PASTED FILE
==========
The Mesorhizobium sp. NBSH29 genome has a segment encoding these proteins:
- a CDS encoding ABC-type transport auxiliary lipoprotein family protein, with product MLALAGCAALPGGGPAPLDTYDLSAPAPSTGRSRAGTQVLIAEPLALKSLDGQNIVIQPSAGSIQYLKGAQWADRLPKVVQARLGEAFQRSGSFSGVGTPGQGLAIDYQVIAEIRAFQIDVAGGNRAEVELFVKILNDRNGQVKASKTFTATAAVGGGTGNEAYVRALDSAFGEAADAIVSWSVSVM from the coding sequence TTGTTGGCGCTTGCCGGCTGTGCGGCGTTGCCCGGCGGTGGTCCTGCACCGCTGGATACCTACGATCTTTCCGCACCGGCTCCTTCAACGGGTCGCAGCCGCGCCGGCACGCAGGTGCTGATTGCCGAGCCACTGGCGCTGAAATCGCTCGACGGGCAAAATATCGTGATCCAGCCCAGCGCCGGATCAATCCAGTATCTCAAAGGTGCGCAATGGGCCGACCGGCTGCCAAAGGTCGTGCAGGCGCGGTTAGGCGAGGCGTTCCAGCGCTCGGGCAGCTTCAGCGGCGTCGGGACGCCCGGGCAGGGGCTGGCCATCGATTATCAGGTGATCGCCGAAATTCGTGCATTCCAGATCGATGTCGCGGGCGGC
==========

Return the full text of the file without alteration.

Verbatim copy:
The Mesorhizobium sp. NBSH29 genome has a segment encoding these proteins:
- a CDS encoding ABC-type transport auxiliary lipoprotein family protein, with product MLALAGCAALPGGGPAPLDTYDLSAPAPSTGRSRAGTQVLIAEPLALKSLDGQNIVIQPSAGSIQYLKGAQWADRLPKVVQARLGEAFQRSGSFSGVGTPGQGLAIDYQVIAEIRAFQIDVAGGNRAEVELFVKILNDRNGQVKASKTFTATAAVGGGTGNEAYVRALDSAFGEAADAIVSWSVSVM from the coding sequence TTGTTGGCGCTTGCCGGCTGTGCGGCGTTGCCCGGCGGTGGTCCTGCACCGCTGGATACCTACGATCTTTCCGCACCGGCTCCTTCAACGGGTCGCAGCCGCGCCGGCACGCAGGTGCTGATTGCCGAGCCACTGGCGCTGAAATCGCTCGACGGGCAAAATATCGTGATCCAGCCCAGCGCCGGATCAATCCAGTATCTCAAAGGTGCGCAATGGGCCGACCGGCTGCCAAAGGTCGTGCAGGCGCGGTTAGGCGAGGCGTTCCAGCGCTCGGGCAGCTTCAGCGGCGTCGGGACGCCCGGGCAGGGGCTGGCCATCGATTATCAGGTGATCGCCGAAATTCGTGCATTCCAGATCGATGTCGCGGGCGGC